President Trump is doing a poor job at building up this necessary confidence. Repeatedly he has done what he and others accused President Obama of doing in Syria: He has drawn red lines, then done nothing when they were crossed. He threatened “fire and fury” against Kim Jong-un if North Korea tested another missile—then did nothing when Kim tested another missile, then another after that. After this happens a couple of times, Kim—quite rationally—will get the idea that he can get away with anything.

This is not to say that Trump should have bombed Pyongyang after a North Korean missile test. It is to say, however, that Trump sauntered into the ring with no idea of what he was up against, what his (and North Korea’s) stakes were in the contest, and no plan of what to do if things went south.

A few times, Trump has laid the problem in China’s lap. After their “chocolate cake” summit at Mar-a-Lago in April, he seemed to think that he’d charmed Chinese President Xi Jinping into doing him the favor. He didn’t realize—and hasn’t yet seemed to learn—that personal relationships count for little in global politics, that serious leaders base their policies on interests. North Korea relies on China for 85 percent of its trade; Xi could shut down Kim’s regime with a finger snap. But, for a variety of reasons, Chinese interests require a stable North Korea, and that means putting up with Kim’s atomic antics (though also, presumably, standing by to contain them if the hermit king of Pyongyang goes too far).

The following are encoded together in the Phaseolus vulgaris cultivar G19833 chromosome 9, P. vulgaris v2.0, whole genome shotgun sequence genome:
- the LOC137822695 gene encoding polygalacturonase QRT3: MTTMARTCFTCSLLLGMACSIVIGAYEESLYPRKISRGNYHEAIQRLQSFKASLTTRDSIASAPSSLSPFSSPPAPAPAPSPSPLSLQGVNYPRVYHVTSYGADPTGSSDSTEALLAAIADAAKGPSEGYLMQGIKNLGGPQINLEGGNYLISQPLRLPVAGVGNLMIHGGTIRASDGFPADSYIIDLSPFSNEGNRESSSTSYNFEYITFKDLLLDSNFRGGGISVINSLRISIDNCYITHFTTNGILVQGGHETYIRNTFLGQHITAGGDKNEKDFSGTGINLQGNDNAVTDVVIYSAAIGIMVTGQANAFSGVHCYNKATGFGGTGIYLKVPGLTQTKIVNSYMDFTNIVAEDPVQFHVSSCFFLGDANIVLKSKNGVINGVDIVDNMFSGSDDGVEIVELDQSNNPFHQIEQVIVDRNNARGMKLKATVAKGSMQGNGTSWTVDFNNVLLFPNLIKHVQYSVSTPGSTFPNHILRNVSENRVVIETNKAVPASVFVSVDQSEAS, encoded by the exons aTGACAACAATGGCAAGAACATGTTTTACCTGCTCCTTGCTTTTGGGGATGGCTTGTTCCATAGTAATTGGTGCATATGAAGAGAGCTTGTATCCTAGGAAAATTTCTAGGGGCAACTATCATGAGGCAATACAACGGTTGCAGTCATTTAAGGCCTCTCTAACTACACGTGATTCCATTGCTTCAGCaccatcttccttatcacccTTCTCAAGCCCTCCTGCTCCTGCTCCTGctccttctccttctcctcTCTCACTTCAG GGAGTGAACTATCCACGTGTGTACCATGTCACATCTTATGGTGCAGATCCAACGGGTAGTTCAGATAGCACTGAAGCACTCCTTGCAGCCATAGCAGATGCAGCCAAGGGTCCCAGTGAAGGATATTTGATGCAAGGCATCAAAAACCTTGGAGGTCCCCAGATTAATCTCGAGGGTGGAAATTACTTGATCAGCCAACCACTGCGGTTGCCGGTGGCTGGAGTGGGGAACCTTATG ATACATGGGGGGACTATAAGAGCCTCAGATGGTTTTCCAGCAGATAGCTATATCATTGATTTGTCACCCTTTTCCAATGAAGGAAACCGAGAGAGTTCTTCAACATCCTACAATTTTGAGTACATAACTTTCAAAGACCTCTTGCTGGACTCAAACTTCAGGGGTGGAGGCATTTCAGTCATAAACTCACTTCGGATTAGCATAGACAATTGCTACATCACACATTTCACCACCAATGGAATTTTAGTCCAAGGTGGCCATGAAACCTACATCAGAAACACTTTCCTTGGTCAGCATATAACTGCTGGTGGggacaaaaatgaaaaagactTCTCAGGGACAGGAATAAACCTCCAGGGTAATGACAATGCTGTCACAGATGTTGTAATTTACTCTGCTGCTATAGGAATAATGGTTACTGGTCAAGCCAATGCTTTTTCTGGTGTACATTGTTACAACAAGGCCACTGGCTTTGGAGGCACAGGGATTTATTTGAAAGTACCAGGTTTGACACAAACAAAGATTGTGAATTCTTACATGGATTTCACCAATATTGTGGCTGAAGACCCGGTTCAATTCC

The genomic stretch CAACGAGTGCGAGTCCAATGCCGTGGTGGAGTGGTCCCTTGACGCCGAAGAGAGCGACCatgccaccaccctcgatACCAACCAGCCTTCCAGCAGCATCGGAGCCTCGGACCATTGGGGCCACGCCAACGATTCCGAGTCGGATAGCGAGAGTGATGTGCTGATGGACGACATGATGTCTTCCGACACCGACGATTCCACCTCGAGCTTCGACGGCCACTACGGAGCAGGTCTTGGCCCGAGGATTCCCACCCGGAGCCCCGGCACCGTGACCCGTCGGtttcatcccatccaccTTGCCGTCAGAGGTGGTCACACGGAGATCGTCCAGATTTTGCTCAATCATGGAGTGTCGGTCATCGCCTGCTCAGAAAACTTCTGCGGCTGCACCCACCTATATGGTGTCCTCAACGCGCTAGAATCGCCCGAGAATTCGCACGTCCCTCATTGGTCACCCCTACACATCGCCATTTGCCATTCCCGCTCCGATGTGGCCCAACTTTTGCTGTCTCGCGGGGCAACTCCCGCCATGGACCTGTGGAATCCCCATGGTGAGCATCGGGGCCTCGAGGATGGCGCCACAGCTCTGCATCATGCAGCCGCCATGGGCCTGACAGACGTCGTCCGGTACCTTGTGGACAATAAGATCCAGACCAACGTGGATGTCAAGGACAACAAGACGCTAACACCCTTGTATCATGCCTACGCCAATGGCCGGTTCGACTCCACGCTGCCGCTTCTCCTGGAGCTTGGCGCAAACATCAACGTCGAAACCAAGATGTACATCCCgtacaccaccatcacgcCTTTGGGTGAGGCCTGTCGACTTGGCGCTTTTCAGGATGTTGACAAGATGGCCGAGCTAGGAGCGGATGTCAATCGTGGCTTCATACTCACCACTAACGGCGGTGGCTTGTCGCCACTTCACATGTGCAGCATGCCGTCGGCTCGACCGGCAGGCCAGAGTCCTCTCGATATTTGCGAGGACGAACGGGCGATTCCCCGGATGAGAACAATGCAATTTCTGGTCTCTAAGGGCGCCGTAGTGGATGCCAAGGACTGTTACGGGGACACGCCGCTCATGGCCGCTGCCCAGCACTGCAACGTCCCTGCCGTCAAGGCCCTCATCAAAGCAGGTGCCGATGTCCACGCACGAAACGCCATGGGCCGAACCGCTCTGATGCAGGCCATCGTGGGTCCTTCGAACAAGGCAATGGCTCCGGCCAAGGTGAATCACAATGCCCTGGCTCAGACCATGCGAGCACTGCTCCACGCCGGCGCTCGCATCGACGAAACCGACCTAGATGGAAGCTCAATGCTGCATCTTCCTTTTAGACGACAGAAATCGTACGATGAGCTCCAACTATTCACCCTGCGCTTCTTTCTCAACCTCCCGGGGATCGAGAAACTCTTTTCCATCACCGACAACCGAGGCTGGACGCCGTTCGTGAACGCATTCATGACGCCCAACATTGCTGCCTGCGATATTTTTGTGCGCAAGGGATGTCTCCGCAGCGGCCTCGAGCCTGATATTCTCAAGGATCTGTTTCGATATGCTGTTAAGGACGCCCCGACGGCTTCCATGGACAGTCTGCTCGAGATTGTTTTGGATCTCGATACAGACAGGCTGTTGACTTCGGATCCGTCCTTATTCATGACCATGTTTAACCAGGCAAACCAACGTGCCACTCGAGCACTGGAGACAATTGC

What should Trump do, now that it’s clear China won’t do enough?

The solutions and slogans that he’s put forth at odd hours in recent days are nonstarters. On Sunday, he tweeted: “The United States is considering, in addition to other options, stopping all trade with any country doing business with North Korea.” This would spark a trade war with China, wreak havoc with global markets, and disrupt or destroy supply chains across U.S. industries. It would also mean stopping trade with India and Saudi Arabia, among other nations with which Trump is cultivating good relations. The first lesson in Diplomacy 101: Never make threats you’re not willing to carry out. The second lesson: Never make threats that the person you’re threatening won’t believe.

In another tweet, Trump accused the South Korean government of “appeasement” toward the North (a strangely extreme way of describing an ally that would like to avoid war, if at all possible, with a neighbor with thousands of artillery rockets within firing range of its capital). In a separate tweet, out of the blue, he threatened to revoke the U.S.–South Korean free trade agreement. At just the moment when the Asia-Pacific allies needed assurances of America’s security commitment (preferably its calm commitment), Trump railed against the ally poised on the front lines. Kim must have gasped at the good fortune he’d fallen into.

As often happens in these awkward moments, Trump’s aides moved swiftly to repair the damage. On Tuesday, the State Department and the South Korean government issued a “Joint Statement on the Extended Deterrence Strategy and Consultation Group,” pledging that North Korea’s “dangerous and destabilizing pursuit of nuclear-armed ballistic missiles … will not alter the ironclad commitment of the United States … to defend” South Korea.